The international community concluded the CITES conference in Geneva with an impressive list of trade restrictions and bans for the conservation of endangered animal and plant species. The list includes improved protection of the mako shark threatened by overfishing, giraffes and certain tropical wood types. In addition, Germany, together with a number of other countries, successfully blocked proposals to ease the international ban on trade in ivory and rhino horn.
German Environment Minister Svenja Schulze commented: “Many animal and plant species are highly endangered and need our protection - from elephants and sharks to rays and tropical wood types. One reason for this is international trade. The decisions taken in Geneva are good and important steps for species conservation. The international community has demonstrated its ability to act in this field. The international ban on trade in ivory and rhino horn remains in force. With this, we are sending another signal in the fight against poaching: no-one is allowed to make profits from the poaching and illegal trade of protected species.”
The strict international ban on trade in ivory and rhino horn remains in place. A number of countries in southern Africa wanted to partly lift the trade ban which has been in place for almost 30 years. “We must do all we can for the protection and conservation of elephants. In the fight against poaching, it is crucial that there continues to be no legal international market on which poached ivory can be laundered” emphasised Environment Minister Schulze.
The export of live elephants out of the wild and into zoos is also to be banned. The transfer of elephants into circuses is completely ruled out. There are some narrowly defined exemptions for elephants that were once wild and now already live in zoos and in exceptional situations where it can be proven that the transfer will benefit the conservation of elephants in Africa.
At the proposal of the EU, among others, protection will be improved for the mako shark, guitarfish and teatfish (sea cucumber), which are all under threat from overfishing. The shortfin mako shark in particular is classified as “critically endangered” in the Mediterranean.
In addition, trade in certain tropical wood types from African and South American dry forests, which are endangered from overuse and high demand, has been heavily restricted. In future, only sustainably obtained wood of these wood types, for instance the African cedar, may be traded internationally. This means it is only permitted to take as a much wood as can grow back. Environment Minister Svenja Schulze commented: “Humankind relies heavily on biodiversity and the positive climate impact of tropical forests. For that reason, we cannot allow any overexploitation there. Placing further tropical wood types under protection is an important cornerstone on the road towards sustainable forest management in the tropics.”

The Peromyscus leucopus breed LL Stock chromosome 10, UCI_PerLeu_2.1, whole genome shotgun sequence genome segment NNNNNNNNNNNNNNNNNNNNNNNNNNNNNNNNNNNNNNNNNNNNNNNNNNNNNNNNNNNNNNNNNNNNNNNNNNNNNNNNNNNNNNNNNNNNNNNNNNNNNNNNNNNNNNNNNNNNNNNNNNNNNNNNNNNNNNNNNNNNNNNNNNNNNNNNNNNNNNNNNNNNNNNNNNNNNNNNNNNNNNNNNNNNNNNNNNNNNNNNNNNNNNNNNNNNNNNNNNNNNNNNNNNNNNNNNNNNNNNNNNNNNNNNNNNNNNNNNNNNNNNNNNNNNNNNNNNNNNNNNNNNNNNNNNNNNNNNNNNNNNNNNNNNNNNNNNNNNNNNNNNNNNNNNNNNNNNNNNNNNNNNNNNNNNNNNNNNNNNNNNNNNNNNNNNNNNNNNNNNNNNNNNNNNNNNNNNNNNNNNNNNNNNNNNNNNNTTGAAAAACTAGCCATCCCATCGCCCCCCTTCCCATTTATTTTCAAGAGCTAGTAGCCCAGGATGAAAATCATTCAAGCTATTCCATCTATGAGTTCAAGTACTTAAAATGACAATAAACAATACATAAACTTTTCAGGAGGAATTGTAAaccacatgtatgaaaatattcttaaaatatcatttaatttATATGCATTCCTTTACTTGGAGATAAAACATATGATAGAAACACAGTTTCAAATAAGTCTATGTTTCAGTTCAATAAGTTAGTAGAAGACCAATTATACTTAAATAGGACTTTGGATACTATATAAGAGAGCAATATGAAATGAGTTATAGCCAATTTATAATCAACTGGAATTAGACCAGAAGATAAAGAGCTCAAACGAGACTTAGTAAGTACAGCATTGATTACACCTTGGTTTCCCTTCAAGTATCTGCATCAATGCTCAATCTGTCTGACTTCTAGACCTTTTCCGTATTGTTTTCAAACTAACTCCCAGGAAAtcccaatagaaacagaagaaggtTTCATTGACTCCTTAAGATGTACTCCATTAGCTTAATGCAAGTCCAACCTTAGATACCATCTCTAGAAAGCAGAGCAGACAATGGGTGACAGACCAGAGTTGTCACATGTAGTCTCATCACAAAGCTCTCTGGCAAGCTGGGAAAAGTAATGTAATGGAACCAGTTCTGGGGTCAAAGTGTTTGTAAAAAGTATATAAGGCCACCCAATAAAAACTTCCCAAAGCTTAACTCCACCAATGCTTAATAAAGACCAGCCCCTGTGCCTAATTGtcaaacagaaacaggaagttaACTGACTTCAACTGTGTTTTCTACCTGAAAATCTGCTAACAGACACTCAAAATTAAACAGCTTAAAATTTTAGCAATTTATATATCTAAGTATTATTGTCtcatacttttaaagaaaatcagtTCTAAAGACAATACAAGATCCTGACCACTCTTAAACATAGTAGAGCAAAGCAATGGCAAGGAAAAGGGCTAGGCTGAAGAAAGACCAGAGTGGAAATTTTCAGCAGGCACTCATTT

The giraffe, now endangered as a result of poaching and trade, has been listed in Appendix II to the Convention for the first time, thus enabling better control of trade in giraffes which to date has been unregulated. The parties to the Convention also launched an initiative to enhance the protection of four carnivore species: the African lion, leopard, African wild dog and cheetah.
Trade in the saiga antelope, still endangered after a case of mass mortality of the species in 2015, will remain impossible until the next Conference of the Parties to allow the population to recover. The male saiga antelope are still poached and illegally traded for their horn, coveted for use in traditional Asian medicine.
Though given less attention, reptiles and amphibians are also highly endangered. To this end, a number of additional trade restrictions and bans were adopted for these species, in particular those traded as exotic pets. Germany’s proposals to list the tiger gecko species native to China and Vietnam and newts were accepted without opposition. Listing these species makes it possible to more efficiently control the pet trade and creates incentives for sustainable breeding practices. Germany is stepping up its commitment in this area in order to meet its responsibility as a large market for endangered exotic pets.
The Convention on International Trade in Endangered Species of Wild Fauna and Flora (CITES)
183 countries have acceded to the Convention. CITES, the Convention on International Trade in Endangered Species of Wild Fauna and Flora, entered into force on 1 July 1975. It regulates the import and export of the circa 35,000 animal and plant species currently under threat. The key instruments of the Convention are the import and export permit requirements.